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(NNPA)—This month is Hispanic Heritage Month, a celebration to recognize the lives and contributions of people from Latin America and Spanish-speaking Caribbean countries in the U.S. This is an important month but how it is celebrated in the US leaves many African-Americans not fully understanding the important stake we have in this month. That is because so often celebrations of this month very rarely highlight the important, vibrant Afro-Latino population living and working in every Latin American country. Every country — Yes, even Mexico and Argentina.
Without a doubt, the experiences of some communities, including Afro-descendants and Indigenous, have historically gone unrecognized. The inclusion of Afro-descendants in mainstream conversation rarely happens but it is necessary in order to understand the truth of history and present.
Working in Latin America with women’s groups, youth and political organizations, I am heartened by numerous cultural similarities between African-Americans and Afro-Latinos. In culture, style and experiences we are in many ways the same people. I have said many times before our ancestors didn’t get to choose whether the slave ships stopped in Charleston, S.C. or in Rio de Janiero; it is only geography and language that separate us.
U.S. policy makers focused on Latin America rarely focus or even acknowledge race as a major factor in Latin America. Unsurprisingly, both predominately White institutions and many Latin American governments reinforce each other’s apathy and ideological perspectives. Afro Latinos, however, have not waited for policy wonks or their government to change on their own. They are changing their societies from within.
The numbers of people of African descent in Latin America are astounding. There are 150 million Afro-descendants in the Western Hemisphere. Brazil has more people of African descent then any country in Africa except Nigeria, making Afro Brazilians the second largest population of Afro-descendants on the planet. The US has the second largest population in the Hemisphere but it is quickly followed by Colombia, a country embroiled in a civil war with severe racial dimensions.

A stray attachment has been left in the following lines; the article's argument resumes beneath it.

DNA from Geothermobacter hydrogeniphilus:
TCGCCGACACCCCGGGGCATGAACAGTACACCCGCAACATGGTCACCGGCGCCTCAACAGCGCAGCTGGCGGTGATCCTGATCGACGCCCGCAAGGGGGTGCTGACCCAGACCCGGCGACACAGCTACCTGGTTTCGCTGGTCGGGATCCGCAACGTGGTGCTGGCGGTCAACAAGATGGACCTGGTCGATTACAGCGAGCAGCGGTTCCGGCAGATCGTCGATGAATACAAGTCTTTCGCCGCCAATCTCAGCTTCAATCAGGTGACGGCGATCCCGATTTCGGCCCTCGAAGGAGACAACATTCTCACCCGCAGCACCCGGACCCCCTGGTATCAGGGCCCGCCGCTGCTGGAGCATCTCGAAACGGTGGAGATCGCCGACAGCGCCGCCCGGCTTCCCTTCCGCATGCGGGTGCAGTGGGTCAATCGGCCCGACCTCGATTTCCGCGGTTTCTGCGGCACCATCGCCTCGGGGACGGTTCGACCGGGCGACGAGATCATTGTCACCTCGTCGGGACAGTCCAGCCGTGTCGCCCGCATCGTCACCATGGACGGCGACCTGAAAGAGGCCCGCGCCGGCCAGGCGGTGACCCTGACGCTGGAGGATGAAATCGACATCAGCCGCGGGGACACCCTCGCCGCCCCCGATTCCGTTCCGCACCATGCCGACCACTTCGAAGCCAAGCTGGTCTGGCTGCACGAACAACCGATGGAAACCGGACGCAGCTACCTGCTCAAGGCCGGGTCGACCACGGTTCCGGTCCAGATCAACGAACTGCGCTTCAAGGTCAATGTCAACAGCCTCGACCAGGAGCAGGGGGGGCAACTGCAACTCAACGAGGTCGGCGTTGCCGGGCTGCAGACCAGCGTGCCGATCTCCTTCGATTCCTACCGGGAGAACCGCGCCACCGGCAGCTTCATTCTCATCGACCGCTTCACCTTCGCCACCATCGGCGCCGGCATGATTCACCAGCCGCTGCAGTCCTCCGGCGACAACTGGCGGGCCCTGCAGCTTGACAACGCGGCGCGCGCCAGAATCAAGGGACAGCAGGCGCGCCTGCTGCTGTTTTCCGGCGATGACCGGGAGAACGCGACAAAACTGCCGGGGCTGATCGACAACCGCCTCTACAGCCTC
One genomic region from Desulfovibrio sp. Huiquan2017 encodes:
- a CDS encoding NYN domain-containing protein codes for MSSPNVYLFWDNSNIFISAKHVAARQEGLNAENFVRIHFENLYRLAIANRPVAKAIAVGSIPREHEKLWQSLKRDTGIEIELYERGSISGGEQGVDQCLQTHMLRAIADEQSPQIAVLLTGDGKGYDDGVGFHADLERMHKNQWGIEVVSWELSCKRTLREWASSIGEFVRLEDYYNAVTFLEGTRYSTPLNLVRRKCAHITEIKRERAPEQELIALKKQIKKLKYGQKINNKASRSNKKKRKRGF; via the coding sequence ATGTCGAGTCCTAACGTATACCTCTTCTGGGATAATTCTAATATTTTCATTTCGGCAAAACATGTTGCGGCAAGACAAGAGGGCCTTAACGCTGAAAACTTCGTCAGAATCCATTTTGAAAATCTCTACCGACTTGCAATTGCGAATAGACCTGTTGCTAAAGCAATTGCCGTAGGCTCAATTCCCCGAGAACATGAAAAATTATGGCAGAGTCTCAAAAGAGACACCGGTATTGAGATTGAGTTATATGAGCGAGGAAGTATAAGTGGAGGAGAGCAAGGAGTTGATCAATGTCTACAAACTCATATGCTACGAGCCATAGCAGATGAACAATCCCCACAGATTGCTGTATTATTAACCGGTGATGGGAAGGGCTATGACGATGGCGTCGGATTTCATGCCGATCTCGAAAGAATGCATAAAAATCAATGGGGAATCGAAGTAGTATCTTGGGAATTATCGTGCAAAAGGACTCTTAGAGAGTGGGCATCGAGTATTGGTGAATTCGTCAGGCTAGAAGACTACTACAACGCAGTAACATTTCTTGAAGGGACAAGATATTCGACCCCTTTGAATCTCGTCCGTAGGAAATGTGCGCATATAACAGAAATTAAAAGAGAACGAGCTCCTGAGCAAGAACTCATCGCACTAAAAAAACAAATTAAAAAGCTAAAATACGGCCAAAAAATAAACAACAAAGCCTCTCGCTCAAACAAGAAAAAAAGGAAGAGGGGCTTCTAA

Rarely do we hear about the racial aspects of the war in Colombia on the evening news. Countries like Cuba and the Dominican Republic have formidable Afro-descendant populations but so do El Salvador, Honduras, Bolivia and Venezuela. Shockingly, anytime these countries are in the news, the coverage seems to “whitewash” the population implying this notion that racism is just an American construct.
These images rarely reflect the reality of racial diversity within these countries and give little space for heterogeneity of these communities. The few times we do see Afro-Latinos represented they are exoticized or regulated to the same stereotypical roles that African-Americans have been struggling against.
Our own immigration debate in the US is a very important area where Afro-Latinos have been rendered invisible. Immigration from Latin America is not a black brown conflict. It is a result of unfair economic and political practices on both sides of the border. These practices disfranchise both African-Americans and our brothers and sisters in the whole hemisphere. While immigration discussions explicate issues of alienation, race is rarely directly addressed as a factor in the movement of poor people into the U.S.
(Nicole C. Lee is the executive director of TransAfrica Forum.)
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